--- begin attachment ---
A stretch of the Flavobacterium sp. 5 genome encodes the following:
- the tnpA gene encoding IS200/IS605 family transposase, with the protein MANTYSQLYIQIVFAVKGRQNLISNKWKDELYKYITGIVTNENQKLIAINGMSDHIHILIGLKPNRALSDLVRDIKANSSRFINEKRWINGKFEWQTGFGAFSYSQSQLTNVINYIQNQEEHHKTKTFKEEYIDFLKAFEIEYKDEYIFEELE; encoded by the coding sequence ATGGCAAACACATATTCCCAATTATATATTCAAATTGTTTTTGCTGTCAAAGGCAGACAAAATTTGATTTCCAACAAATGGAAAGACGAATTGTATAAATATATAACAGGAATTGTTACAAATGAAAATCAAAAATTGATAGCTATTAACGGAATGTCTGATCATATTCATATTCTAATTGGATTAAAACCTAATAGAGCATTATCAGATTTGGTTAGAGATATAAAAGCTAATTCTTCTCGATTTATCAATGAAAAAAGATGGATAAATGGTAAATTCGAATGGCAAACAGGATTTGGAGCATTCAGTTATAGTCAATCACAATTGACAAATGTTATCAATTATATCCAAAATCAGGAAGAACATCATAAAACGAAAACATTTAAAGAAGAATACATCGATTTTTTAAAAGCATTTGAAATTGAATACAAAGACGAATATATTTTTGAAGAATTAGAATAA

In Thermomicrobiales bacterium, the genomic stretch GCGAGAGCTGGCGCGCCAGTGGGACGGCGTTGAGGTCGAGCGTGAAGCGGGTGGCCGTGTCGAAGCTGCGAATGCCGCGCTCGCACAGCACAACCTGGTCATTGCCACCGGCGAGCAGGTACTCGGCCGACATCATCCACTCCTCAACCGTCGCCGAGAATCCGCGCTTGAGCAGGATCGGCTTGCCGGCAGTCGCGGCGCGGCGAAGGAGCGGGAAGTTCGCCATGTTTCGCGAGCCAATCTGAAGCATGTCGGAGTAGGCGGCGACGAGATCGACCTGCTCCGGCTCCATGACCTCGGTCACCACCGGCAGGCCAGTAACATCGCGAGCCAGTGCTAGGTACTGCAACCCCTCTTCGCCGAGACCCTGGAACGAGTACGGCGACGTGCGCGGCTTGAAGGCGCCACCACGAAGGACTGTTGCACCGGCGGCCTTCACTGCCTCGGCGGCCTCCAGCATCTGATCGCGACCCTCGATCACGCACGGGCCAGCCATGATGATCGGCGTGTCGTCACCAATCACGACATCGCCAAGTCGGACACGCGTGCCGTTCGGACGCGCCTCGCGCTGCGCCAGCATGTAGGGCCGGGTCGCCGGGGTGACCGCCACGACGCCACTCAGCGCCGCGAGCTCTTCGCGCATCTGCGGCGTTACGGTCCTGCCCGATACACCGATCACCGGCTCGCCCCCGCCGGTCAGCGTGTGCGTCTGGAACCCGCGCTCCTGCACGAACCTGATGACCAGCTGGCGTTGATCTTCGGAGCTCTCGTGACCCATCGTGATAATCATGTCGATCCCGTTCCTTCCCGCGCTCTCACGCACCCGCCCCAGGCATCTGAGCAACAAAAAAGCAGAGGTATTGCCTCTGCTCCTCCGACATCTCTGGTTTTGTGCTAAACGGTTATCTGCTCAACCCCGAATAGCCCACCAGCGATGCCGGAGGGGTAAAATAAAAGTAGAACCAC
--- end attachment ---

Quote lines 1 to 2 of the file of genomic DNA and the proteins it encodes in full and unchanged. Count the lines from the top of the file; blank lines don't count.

A stretch of the Flavobacterium sp. 5 genome encodes the following:
- the tnpA gene encoding IS200/IS605 family transposase, with the protein MANTYSQLYIQIVFAVKGRQNLISNKWKDELYKYITGIVTNENQKLIAINGMSDHIHILIGLKPNRALSDLVRDIKANSSRFINEKRWINGKFEWQTGFGAFSYSQSQLTNVINYIQNQEEHHKTKTFKEEYIDFLKAFEIEYKDEYIFEELE; encoded by the coding sequence ATGGCAAACACATATTCCCAATTATATATTCAAATTGTTTTTGCTGTCAAAGGCAGACAAAATTTGATTTCCAACAAATGGAAAGACGAATTGTATAAATATATAACAGGAATTGTTACAAATGAAAATCAAAAATTGATAGCTATTAACGGAATGTCTGATCATATTCATATTCTAATTGGATTAAAACCTAATAGAGCATTATCAGATTTGGTTAGAGATATAAAAGCTAATTCTTCTCGATTTATCAATGAAAAAAGATGGATAAATGGTAAATTCGAATGGCAAACAGGATTTGGAGCATTCAGTTATAGTCAATCACAATTGACAAATGTTATCAATTATATCCAAAATCAGGAAGAACATCATAAAACGAAAACATTTAAAGAAGAATACATCGATTTTTTAAAAGCATTTGAAATTGAATACAAAGACGAATATATTTTTGAAGAATTAGAATAA